If you are a grownup past the midpoint of your life, staffing for the first time in a writer’s room, unless you bring unique expertise such as legal or medical experience, other relevant life experience to the table, or are best friends with the showrunner is probably not likely as your first break in the industry. Of course, if you manage to make a splash on the feature side or sell a pilot all of that can change. On top of which, many of my writers have staffed for the first time in their 30’s and into their 40’s, so by no means am I saying that if you’ve ticked past 30 and have yet to staff that your TV staffing dreams are pointless.

Life experience can be an important differentiator.

I work with, and am friends with, a number of successful writers who came to the industry as a second career. There is that work/life experience that immediately lands itself to expertise in writing, as mentioned above: Law, government, police, medical. But life experience, the very practice of living and having adventures in your life, that should ultimately feed into your writing and make you, at the end of the day, a more desirable scribe. After all, life experience is what informs your point of view, what informs the themes you sow into your work, and the emotional experience of your characters. Therefore, don’t devalue the worth that your life’s travels, experiences and adventures have granted you, as they can be huge assets factor when being considered for a writer’s room position or for a writing assignment.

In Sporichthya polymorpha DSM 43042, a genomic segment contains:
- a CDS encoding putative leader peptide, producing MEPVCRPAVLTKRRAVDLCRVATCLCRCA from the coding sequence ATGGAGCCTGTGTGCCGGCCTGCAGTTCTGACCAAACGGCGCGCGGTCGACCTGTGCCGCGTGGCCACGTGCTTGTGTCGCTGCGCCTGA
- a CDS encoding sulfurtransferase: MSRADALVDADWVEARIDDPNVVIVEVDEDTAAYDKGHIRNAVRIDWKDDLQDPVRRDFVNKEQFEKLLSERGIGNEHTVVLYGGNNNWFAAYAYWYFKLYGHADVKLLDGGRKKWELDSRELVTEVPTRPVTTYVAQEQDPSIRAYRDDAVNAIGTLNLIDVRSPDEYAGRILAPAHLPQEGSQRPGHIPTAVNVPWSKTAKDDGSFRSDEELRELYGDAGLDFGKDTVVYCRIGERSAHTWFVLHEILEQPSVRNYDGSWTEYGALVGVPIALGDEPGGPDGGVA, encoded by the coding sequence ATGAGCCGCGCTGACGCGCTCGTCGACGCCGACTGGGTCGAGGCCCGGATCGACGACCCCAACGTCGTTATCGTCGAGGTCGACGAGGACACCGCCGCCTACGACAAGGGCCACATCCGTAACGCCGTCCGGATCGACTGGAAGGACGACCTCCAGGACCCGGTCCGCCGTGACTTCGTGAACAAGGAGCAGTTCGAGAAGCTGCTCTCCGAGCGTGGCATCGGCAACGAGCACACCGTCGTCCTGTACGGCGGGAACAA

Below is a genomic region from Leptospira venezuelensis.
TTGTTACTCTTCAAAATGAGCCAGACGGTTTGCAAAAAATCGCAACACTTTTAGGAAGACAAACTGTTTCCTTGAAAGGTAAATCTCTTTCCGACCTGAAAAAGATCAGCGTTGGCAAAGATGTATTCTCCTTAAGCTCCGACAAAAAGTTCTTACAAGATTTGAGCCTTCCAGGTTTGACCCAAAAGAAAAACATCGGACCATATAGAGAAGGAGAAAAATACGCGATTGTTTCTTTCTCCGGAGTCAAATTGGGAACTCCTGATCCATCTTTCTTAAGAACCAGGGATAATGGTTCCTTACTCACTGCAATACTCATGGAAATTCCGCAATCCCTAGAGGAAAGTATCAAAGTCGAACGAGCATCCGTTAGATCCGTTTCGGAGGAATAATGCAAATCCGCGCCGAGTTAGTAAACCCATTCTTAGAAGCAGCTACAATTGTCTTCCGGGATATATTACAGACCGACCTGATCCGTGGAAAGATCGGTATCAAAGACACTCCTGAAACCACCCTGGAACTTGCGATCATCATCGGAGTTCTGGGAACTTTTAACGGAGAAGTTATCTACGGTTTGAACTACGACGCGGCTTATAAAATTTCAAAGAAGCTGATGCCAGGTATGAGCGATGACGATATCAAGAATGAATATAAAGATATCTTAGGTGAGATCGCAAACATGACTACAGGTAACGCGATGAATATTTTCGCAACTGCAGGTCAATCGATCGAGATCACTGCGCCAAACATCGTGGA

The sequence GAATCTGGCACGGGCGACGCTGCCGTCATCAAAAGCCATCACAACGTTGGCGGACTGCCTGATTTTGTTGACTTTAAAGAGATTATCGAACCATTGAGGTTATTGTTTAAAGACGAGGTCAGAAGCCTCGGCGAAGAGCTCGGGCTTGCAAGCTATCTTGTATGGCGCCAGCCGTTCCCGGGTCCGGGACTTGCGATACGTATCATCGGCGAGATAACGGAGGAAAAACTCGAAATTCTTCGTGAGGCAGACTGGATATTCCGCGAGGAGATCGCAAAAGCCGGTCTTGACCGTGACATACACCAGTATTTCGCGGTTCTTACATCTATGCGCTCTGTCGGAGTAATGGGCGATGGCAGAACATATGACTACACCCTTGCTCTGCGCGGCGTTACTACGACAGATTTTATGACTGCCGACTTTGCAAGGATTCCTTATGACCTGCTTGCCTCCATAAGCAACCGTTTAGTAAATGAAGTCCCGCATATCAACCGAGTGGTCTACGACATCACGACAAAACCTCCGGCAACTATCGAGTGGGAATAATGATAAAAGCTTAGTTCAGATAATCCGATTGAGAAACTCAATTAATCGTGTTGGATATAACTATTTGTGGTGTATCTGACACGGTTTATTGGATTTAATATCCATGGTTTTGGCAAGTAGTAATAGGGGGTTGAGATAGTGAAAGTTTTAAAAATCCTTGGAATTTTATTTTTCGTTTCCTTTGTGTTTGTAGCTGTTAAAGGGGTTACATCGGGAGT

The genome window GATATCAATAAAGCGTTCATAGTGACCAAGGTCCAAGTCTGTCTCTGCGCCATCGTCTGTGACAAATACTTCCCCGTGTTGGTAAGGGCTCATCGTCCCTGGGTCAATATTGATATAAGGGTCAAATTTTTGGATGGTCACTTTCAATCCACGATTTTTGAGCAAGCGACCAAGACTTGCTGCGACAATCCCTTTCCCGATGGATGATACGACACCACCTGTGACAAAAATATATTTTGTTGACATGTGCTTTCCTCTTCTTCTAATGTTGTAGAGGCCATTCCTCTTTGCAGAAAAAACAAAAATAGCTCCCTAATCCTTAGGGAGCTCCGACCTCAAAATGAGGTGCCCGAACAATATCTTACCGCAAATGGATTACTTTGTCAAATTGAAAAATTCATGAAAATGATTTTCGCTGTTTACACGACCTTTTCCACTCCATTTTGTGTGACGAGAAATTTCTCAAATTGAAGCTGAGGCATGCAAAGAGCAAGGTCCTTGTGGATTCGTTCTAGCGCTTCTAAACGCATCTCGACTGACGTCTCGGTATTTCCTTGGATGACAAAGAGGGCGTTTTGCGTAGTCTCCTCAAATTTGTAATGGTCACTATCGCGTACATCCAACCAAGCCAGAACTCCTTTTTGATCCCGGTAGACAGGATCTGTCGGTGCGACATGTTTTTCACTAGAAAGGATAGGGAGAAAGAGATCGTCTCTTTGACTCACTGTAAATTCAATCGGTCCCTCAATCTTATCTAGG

No one knows how old you are when they read your screenplay.

If ever the age of the writer does not matter, it’s when he or she writes a great feature screenplay. With features, all the business is on the page; there is no question about what comes next, whether its creator would be game to slog it out in the room year after year three or four or five years down the line, whether the material at its core has been created by someone with enough in-the-room experience to create the kind of thing that can last. Therefore, if you’ve written a truly superb screenplay, the sort that can go on to win big screenwriting competitions and really stand out, no one should fault your age when considering whether or not to pick it up. That said, if you are further along in your years and not that amenable to collaborations or rewrites deemed necessary by production, don’t be surprised if the producers or executives in charge choose to bring on a second, younger writer for a polish, or even a massive rewrite. And equally, an agent or manager may not express interest in taking you on as a client, while your project is a property that they are more than happy to represent.

All of which is to say… feature writing tends to be kinder to older writers than TV writing is.

When choosing whether or not to take you on, reps will likely consider your age.